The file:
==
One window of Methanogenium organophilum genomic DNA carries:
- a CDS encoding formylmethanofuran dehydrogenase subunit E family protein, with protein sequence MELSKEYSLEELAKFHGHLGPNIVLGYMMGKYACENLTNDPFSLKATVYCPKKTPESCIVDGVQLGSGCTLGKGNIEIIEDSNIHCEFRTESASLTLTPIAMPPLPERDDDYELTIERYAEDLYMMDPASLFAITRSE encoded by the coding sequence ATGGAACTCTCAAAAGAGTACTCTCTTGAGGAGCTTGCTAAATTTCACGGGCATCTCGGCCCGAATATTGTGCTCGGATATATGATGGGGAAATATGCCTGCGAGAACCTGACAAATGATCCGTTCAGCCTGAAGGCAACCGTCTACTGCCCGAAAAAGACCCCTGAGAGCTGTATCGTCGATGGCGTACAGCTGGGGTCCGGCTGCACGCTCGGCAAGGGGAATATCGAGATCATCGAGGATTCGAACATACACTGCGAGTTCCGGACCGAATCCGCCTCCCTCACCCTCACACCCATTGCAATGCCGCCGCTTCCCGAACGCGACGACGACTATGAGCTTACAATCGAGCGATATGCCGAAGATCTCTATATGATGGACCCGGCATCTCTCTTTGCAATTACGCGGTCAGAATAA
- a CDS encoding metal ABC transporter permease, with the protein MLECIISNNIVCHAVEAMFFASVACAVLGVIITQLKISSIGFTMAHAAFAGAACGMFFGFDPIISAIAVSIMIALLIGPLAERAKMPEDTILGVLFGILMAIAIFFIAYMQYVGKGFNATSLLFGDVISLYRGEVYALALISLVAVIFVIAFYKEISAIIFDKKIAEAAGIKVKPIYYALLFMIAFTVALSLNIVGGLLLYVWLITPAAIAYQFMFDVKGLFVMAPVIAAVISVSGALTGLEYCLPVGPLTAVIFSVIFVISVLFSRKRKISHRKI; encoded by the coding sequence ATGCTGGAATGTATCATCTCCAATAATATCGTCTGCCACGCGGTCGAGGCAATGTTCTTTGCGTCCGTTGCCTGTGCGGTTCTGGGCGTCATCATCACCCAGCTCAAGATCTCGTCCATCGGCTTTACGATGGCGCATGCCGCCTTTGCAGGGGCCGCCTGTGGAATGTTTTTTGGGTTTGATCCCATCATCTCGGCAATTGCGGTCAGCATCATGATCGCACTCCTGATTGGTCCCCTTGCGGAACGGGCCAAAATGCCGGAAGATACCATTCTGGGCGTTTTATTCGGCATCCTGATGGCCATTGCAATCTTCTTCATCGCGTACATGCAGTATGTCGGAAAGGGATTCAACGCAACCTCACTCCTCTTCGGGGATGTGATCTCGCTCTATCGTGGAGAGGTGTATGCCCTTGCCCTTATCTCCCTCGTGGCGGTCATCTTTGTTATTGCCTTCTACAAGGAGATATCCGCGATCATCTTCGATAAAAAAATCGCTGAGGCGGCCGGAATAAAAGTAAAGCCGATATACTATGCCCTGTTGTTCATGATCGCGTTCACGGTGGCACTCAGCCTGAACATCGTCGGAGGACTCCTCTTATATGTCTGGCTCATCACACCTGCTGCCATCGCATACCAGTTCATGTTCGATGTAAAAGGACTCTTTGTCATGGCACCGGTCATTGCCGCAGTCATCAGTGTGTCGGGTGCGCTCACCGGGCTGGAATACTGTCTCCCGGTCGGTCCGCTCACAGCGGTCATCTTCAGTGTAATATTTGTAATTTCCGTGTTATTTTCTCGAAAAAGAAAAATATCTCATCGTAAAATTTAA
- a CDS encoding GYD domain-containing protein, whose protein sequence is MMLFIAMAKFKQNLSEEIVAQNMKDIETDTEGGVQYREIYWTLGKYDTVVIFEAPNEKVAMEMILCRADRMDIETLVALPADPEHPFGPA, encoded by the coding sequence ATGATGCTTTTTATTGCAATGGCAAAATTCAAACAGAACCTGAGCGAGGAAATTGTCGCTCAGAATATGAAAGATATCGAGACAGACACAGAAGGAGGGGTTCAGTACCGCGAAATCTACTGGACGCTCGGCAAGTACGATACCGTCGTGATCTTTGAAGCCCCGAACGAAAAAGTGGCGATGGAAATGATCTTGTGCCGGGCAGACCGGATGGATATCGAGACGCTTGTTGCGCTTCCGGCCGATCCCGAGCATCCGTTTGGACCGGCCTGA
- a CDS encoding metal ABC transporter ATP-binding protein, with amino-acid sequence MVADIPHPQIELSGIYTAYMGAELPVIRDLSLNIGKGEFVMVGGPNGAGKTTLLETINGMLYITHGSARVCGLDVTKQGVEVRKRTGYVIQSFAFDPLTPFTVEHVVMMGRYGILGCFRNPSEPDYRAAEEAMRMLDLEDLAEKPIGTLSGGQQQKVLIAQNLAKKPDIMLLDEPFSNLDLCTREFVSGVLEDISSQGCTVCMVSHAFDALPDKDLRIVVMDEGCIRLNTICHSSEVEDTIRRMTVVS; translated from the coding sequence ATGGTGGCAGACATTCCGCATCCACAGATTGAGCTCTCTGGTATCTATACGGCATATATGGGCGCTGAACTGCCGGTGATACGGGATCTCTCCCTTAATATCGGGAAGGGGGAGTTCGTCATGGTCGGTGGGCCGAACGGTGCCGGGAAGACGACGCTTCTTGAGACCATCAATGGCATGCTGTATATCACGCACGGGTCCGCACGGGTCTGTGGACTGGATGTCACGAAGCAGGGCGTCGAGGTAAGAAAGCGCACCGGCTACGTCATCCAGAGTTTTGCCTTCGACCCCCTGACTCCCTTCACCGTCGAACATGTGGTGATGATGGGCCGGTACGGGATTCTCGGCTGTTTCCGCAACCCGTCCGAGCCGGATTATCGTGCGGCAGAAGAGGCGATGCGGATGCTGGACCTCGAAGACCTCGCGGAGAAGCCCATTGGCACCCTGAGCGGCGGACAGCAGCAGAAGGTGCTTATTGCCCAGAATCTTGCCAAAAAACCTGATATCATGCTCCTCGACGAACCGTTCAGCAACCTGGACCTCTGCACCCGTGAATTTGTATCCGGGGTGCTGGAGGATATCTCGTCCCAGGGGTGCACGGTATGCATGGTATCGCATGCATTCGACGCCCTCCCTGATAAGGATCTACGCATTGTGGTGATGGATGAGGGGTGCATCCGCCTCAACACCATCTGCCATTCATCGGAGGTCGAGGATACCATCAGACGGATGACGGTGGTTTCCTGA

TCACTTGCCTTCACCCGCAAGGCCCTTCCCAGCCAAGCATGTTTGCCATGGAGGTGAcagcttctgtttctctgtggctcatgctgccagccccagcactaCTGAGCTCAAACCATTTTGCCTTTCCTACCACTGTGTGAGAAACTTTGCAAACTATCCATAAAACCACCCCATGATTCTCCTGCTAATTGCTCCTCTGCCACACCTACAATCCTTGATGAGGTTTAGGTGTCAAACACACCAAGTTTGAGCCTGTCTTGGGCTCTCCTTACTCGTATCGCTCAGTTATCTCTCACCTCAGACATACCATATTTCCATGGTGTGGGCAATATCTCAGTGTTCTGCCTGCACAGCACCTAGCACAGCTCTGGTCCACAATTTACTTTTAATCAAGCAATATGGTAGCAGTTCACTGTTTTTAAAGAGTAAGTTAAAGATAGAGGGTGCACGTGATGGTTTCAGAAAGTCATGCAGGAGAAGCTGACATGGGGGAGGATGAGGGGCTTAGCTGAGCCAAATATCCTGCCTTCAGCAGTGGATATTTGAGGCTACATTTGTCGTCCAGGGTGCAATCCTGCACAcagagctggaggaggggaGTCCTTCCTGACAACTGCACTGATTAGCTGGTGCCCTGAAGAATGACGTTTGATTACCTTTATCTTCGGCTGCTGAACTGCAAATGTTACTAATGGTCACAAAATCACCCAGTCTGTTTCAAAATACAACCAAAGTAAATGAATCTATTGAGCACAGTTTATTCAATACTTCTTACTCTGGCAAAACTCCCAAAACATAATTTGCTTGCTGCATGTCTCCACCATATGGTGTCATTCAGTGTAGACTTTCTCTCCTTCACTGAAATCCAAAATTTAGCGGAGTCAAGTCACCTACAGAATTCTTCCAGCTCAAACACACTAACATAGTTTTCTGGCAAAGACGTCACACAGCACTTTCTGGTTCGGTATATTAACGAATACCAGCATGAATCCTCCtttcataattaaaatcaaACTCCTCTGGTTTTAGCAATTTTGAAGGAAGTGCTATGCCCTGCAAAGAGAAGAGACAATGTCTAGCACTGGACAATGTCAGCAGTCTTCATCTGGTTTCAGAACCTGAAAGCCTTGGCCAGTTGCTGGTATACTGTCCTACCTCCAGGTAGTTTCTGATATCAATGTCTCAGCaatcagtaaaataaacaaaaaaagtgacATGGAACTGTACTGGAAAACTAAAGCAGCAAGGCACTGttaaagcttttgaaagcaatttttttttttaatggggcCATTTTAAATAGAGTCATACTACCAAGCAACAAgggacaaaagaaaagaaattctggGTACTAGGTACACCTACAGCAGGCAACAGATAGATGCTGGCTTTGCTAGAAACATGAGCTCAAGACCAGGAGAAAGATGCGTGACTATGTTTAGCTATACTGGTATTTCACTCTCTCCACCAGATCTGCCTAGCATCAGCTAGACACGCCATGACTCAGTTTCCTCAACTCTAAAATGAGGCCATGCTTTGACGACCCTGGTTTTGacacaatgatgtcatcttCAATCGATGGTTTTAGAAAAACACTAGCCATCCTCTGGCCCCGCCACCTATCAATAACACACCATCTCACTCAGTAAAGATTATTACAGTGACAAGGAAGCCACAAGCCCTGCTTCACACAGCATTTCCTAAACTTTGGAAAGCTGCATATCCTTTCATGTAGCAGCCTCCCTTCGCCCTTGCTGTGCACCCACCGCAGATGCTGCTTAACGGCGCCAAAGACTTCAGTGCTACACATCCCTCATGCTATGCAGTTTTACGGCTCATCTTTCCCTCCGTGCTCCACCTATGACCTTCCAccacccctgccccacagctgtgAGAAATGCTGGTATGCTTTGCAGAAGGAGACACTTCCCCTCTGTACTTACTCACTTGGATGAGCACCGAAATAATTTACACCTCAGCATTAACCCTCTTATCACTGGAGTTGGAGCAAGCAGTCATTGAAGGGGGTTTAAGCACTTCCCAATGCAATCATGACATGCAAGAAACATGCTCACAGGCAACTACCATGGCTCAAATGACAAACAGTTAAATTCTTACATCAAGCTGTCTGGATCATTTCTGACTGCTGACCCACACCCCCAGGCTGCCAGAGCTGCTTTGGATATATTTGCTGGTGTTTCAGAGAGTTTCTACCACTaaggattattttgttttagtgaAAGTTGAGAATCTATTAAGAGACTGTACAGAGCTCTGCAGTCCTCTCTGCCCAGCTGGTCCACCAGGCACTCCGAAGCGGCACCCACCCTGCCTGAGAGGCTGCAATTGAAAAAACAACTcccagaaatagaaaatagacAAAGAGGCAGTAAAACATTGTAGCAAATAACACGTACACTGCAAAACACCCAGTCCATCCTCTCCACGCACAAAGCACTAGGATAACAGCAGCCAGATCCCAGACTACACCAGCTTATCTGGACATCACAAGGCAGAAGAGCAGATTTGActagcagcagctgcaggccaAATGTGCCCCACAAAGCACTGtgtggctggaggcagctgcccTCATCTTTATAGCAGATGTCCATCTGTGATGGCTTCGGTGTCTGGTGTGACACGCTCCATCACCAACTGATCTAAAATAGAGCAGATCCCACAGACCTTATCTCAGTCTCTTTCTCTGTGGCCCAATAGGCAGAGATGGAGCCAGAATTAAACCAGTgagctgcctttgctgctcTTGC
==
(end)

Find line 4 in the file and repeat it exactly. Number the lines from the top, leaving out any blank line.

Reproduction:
- a CDS encoding GYD domain-containing protein, whose protein sequence is MMLFIAMAKFKQNLSEEIVAQNMKDIETDTEGGVQYREIYWTLGKYDTVVIFEAPNEKVAMEMILCRADRMDIETLVALPADPEHPFGPA, encoded by the coding sequence ATGATGCTTTTTATTGCAATGGCAAAATTCAAACAGAACCTGAGCGAGGAAATTGTCGCTCAGAATATGAAAGATATCGAGACAGACACAGAAGGAGGGGTTCAGTACCGCGAAATCTACTGGACGCTCGGCAAGTACGATACCGTCGTGATCTTTGAAGCCCCGAACGAAAAAGTGGCGATGGAAATGATCTTGTGCCGGGCAGACCGGATGGATATCGAGACGCTTGTTGCGCTTCCGGCCGATCCCGAGCATCCGTTTGGACCGGCCTGA